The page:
Not so long ago, I wrote a Pint of View column about CRM being a balancing act between expectations at the extreme ends of the tech scale. It got me (and, hopefully, some readers) thinking about an uncomfortable question. Does every company need a CRM system?
It’s uncomfortable because the answer strikes at the root of a multi-billion dollar industry. It calls into question all the advice given by me and others like me over the years. I’m not about to pretend that anything I write or say can collapse an industry, but it can cause a bunch of tiny existential crises for those of us who navel-gaze.
Long story short, I’m weaseling my way out of this one. The answer is, “It depends.”
There is no Platonic form for business; they’re all different, and all equally businessy for our purposes. The same is true of CRM systems—they range from stand-alone tools to massive suites that serve every person in a company and their partners. There can’t be a yes/no for something this broad. It’s like asking what is the answer to life, the universe, and everything. The answer is “42,” but the answer is of no value if you don’t fully understand the question.
If you’re still reading at this point, you probably want me to inject some value into the discussion, rather than just be clever. Alrighty then. The question you should be asking is, “Does my business need CRM?” The answer to that is a qualified yes, but there’s another question attached to it: “What kind of CRM does my business need?”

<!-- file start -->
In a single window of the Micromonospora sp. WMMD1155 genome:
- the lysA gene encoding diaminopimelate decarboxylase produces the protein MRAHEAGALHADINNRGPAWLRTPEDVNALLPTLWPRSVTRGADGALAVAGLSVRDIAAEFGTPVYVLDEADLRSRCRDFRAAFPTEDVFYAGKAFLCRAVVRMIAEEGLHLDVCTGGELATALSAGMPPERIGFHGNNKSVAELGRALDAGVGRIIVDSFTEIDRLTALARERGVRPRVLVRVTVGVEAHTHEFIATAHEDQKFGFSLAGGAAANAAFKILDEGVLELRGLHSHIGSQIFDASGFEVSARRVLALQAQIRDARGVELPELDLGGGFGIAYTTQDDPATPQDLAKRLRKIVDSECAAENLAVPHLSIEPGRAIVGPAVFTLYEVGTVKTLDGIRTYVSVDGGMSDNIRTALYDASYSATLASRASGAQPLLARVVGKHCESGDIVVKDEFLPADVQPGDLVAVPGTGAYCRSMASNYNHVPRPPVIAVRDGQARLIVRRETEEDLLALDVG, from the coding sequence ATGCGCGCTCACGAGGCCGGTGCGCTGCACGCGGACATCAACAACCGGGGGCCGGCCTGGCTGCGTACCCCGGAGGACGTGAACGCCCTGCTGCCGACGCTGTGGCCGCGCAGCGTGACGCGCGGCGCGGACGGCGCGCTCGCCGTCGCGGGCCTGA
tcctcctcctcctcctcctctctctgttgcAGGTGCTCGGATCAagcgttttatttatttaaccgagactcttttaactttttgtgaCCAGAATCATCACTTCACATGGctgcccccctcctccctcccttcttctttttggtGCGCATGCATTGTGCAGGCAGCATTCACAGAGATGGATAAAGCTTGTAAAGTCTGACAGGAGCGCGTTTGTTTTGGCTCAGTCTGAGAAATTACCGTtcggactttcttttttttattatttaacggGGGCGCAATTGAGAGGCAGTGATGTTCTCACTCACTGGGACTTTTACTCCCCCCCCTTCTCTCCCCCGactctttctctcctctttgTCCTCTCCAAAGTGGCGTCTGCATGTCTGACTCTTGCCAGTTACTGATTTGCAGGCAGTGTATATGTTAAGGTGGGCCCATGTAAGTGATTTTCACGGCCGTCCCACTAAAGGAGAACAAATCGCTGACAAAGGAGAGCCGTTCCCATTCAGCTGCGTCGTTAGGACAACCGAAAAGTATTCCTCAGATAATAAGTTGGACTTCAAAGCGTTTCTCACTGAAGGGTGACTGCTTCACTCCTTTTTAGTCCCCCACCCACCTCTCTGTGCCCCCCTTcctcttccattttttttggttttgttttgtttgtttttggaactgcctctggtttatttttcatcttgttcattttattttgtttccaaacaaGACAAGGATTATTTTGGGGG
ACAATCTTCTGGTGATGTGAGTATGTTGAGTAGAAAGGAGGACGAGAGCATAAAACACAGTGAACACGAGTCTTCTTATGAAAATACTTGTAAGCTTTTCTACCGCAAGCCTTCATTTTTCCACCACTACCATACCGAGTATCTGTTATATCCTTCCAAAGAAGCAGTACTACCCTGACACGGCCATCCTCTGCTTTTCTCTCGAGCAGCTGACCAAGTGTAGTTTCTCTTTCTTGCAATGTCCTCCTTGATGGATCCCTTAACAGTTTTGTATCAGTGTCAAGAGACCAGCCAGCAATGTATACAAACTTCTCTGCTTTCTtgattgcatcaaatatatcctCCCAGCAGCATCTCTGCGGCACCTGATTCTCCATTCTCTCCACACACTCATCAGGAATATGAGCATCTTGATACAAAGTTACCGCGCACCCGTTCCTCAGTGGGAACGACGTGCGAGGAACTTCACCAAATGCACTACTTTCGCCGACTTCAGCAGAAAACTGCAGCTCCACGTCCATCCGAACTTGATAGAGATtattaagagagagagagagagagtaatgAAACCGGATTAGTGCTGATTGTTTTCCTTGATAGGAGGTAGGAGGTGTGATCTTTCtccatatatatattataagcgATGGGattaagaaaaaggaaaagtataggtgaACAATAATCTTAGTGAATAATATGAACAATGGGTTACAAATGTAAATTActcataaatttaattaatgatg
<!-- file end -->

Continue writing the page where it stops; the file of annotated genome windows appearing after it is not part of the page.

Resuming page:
That leads us to another uncomfortable situation. CRM is capable of some mighty feats of data wrangling and customer touch, but a lot of its tools are optional. Businesses managed to survive and thrive before the invention of paper, never mind the computer.
Notice I say the tools are optional, not CRM itself. I’m a CRM evangelist, an imaginer of what’s possible, and a customer experience fanatic—in other words, I’m a hippie dreamer in a world of engineers and analysts. For me, CRM is as much about how you approach and relate to your customers as what software you use to keep track of them.
CRM is as much about how you approach and relate to your customers as what software you use to keep track of them. Tweet This Quote
But I also care about usability and usefulness within the business. The tools have to support the mission of the people using them. A used car dealership probably doesn’t need a shopping cart. If you don’t have a contact center, you will get no benefit from CRM tools that integrate with one.
It’s also generally true that the smaller a business is, the less extensive the CRM system needs to be. Sometimes, you don’t need the optional stuff, and you just want sales force automation (SFA). This doesn’t make you less of a business—it shows you’re focused on what you need to deliver results.
For most businesses, sales comes first. You can always add tools later, but you probably won’t survive long enough to need them if you don’t have a pipeline. CRM grew from SFA, and companies grow to need CRM suites by successful use of SFA. Nice symmetry, huh?